P 1 ( t ) A ( t ) P 2 ( t ) a.e. on  [ a , b ] { τ 1 , , τ m 0 } , x R n
(1.18)
and
J 1 l G l J 2 l for  x R n ( l = 1 , , m 0 ) .
(1.19)

Then the problem (1.1), (1.2); (1.3) is solvable.

Remark 1.2

Theorem 1.2 is interesting only in the case when P Car ( [ a , b ] × R n , R n × n ) , because the theorem immediately follows from Theorem 1.1 in the case when P Car ( [ a , b ] × R n , R n × n ) .

Theorem 1.3

Let the conditions (1.14),
| f ( t , x ) P 0 ( t ) x | Q ( t ) | x | + q ( t , x ) a.e. on  [ a , b ] { τ 1 , , τ m 0 } , x R n
(1.20)
and
| I l ( x ) J 0 l x | H l | x | + h l ( x ) for  x R n ( l = 1 , , m 0 )
(1.21)
hold, where P 0 L ( [ a , b ] , R n × n ) , Q L ( [ a , b ] , R + n × n ) , J 0 l and H l R n × n ( l = 1 , , m 0 ) are constant matrices, : C s ( [ a , b ] , R n ; τ 1 , , τ m 0 ) R n and 0 : C s ( [ a , b ] , R n ; τ 1 , , τ m 0 ) R + n are, respectively, linear continuous and positive homogeneous continuous operators; q Car ( [ a , b ] × R + , R + n ) is a vector function nondecreasing in the second variable, and h l C ( R + , R + n ) ( l = 1 , , m 0 ) and 1 C ( R + , R + n ) are nondecreasing vector functions such that
lim ρ + 1 ρ ( 1 ( ρ ) + a b q ( t , ρ ) d t + l = 1 m 0 h l ( ρ ) ) = 0 .
Let, moreover, the conditions
det ( I n × n + J 0 l ) 0 ( l = 1 , , m 0 )
(1.22)
and
H l ( I n × n + J 0 l ) 1 < 1 ( l = 1 , , m 0 )
(1.23)
hold and the system of impulsive inequalities
| d x d t P 0 ( t ) x | Q ( t ) | x | a.e. on  [ a , b ] { τ 1 , , τ m 0 } ,
(1.24)
| x ( τ l + ) x ( τ l ) J 0 l x ( τ l ) | H l | x ( τ l ) | ( l = 1 , , m 0 )
(1.25)

have only the trivial solution under the condition (1.9). Then the problem (1.1), (1.2); (1.3) is solvable.

Corollary 1.1

Let the conditions
f ( t , x ) P ( t ) x α ( t , x ) a.e. on  [ a , b ] { τ 1 , , τ m 0 } , x R n ,
(1.26)
I l ( x ) J l x β l ( x ) for  x R n ( l = 1 , , m 0 )
(1.27)
and
h ( x ) ( x ) γ ( x s ) for  x C s ( [ a , b ] , R n ; τ 1 , , τ m 0 )
(1.28)
hold, where P L ( [ a , b ] , R n × n ) , J l R n × n ( l = 1 , , m 0 ) are constant matrices, : C s ( [ a , b ] , R n ; τ 1 , , τ m 0 ) R n is a linear continuous operator, α Car ( [ a , b ] × R + , R + ) is a function nondecreasing in the second variable, and β l C ( R + , R + ) ( l = 1 , , m 0 ) and γ C ( R + , R + ) are nondecreasing functions such that
lim ρ + 1 ρ ( γ ( ρ ) + a b α ( t , ρ ) d t + l = 1 m 0 β l ( ρ ) ) = 0 .
(1.29)
Let, moreover,
det ( I n × n + J l ) 0 ( l = 1 , , m 0 )
(1.30)
and the impulsive system
d x d t = P ( t ) x a.e. on  [ a , b ] { τ 1 , , τ m 0 } ,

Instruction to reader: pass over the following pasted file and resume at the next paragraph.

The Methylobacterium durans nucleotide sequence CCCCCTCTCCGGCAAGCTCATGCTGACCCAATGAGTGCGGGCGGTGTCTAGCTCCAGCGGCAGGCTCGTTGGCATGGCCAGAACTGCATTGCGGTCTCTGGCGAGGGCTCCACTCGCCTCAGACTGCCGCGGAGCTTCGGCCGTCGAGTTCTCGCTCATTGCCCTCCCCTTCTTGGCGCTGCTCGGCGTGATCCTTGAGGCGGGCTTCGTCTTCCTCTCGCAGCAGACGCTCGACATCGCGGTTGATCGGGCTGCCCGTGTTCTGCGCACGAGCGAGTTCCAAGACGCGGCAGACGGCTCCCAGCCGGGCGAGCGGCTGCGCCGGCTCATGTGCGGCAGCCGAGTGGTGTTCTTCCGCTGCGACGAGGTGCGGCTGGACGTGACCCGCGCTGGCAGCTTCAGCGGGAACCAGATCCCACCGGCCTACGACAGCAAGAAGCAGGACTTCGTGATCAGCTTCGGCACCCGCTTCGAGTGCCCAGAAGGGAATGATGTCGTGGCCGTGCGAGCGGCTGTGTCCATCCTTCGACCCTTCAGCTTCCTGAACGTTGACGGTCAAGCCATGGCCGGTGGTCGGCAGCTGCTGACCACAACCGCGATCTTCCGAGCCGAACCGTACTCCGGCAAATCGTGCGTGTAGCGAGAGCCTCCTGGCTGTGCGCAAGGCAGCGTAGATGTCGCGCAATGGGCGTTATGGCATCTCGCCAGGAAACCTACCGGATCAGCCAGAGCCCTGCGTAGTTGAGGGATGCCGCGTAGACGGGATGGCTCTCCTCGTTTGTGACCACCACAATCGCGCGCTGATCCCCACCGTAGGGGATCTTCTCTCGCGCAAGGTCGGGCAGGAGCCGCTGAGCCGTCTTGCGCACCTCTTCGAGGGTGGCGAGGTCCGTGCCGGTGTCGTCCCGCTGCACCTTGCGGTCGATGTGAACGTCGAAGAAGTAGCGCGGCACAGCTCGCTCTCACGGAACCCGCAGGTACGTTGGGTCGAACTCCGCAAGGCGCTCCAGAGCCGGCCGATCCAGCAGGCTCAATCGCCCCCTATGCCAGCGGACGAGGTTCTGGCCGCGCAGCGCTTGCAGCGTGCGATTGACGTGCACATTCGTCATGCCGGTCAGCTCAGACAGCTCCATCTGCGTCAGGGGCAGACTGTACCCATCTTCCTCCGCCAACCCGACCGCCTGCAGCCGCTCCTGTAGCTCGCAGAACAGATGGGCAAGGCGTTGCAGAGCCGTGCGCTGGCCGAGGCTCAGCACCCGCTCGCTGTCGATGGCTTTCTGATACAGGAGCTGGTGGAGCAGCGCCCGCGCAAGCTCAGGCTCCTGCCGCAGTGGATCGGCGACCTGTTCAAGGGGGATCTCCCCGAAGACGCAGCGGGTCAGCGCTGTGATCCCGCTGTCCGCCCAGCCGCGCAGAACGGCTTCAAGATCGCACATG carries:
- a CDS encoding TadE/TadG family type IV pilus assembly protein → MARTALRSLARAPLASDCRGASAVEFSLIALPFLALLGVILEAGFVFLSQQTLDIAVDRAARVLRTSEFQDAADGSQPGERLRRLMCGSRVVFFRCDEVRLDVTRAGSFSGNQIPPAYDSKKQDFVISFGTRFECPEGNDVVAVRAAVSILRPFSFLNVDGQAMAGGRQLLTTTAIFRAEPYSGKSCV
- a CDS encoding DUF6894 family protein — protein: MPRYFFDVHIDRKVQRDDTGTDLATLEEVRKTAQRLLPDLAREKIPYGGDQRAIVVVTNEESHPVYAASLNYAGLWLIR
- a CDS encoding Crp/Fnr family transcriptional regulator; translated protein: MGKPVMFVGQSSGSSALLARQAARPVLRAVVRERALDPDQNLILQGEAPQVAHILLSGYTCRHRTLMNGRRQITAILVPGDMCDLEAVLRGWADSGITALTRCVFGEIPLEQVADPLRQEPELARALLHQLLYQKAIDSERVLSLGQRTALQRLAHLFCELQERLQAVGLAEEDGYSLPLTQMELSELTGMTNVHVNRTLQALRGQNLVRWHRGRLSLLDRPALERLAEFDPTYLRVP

(1.31)
x ( τ l + ) x ( τ l ) = J l x ( τ l ) ( l = 1 , , m 0 )
(1.32)
have only the trivial solution under the condition
( x ) = 0 .

Then the problem (1.1), (1.2); (1.3) is solvable.

For every matrix function X L ( [ a , b ] , R n × n ) and a sequence of constant matrices Y k R n × n ( k = 1 , , m 0 ) we introduce the operators
[ ( X , Y 1 , , Y m 0 ) ( t ) ] 0 = I n for  a t b , [ ( X , Y 1 , , Y m 0 ) ( a ) ] i = O n × n ( i = 1 , 2 , ) , [ ( X , Y 1 , , Y m 0 ) ( t ) ] i + 1 = a t X ( τ ) [ ( X , Y 1 , , Y m 0 ) ( τ ) ] i d τ + a τ l < t Y l [ ( X , Y 1 , , Y m 0 ) ( τ l ) ] i for  a < t b ( i = 0 , 1 , ) .
(1.33)

Corollary 1.2

Let the conditions (1.26)-(1.30) hold, where
( x ) a b d L ( t ) x ( t ) ,
P L ( [ a , b ] , R n × n ) , J l R n × n ( l = 1 , , m 0 ) are constant matrices, L BV ( [ a , b ] , R n × n ) , α Car ( [ a , b ] × R + , R + ) is a function nondecreasing in the second variable, and β l C ( R + , R + ) ( l = 1 , , m 0 ) and γ C ( R + , R + ) are nondecreasing functions. Let, moreover, there exist natural numbers k and m such that the matrix
M k = i = 0 k 1 a b d L ( t ) [ ( P , J l , , J m 0 ) ( t ) ] i
is nonsingular and
r ( M k , m ) < 1 ,
(1.34)
where the operators [ ( P , J 1 , , J m 0 ) ( t ) ] i ( i = 0 , 1 , ) are defined by (1.33), and
M k , m = [ ( | P | , | J 1 | , , | J m 0 | ) ( b ) ] m + i = 0 m 1 [ ( | P | , | J 1 | , , | J m 0 | ) ( b ) ] i × a b d V ( M k 1 L ) ( t ) [ ( | P | , | J 1 | , , | J m 0 | ) ( t ) ] k .

Then the problem (1.1), (1.2); (1.3) is solvable.

Corollary 1.3

Let the conditions (1.26)-(1.30) hold, where
( x ) j = 1 n 0 L j x ( t j ) ,
(1.35)
P L ( [ a , b ] , R n × n ) , J l R n × n ( l = 1 , , m 0 ) are constant matrices, t j [ a , b ] and L j R n × n ( j = 1 , , n 0 ), α Car ( [ a , b ] × R + , R + ) is a function nondecreasing in the second variable, and β l C ( R + , R + ) ( l = 1 , , m 0 ) and γ C ( R + , R + ) are nondecreasing functions. Let, moreover, the constant matrices J l ( l = 1 , , m 0 ) be pairwise permutable, and let the matrix function P satisfy the Lappo-Danilevski ι ˘ condition, i.e.
P ( t ) a t P ( τ ) d τ = a t P ( τ ) d τ P ( t ) for  t [ a , b ] ,
and
P ( t ) J l = J l P ( t ) a.e. on  [ a , b ] ( l = 1 , , m 0 ) .
Then the condition
det ( j = 1 n 0 L j exp ( P ( t j ) ) a τ l < t j ( I n × n + J l ) ) 0

guarantees the solvability of the problem (1.1), (1.2); (1.3).

Corollary 1.4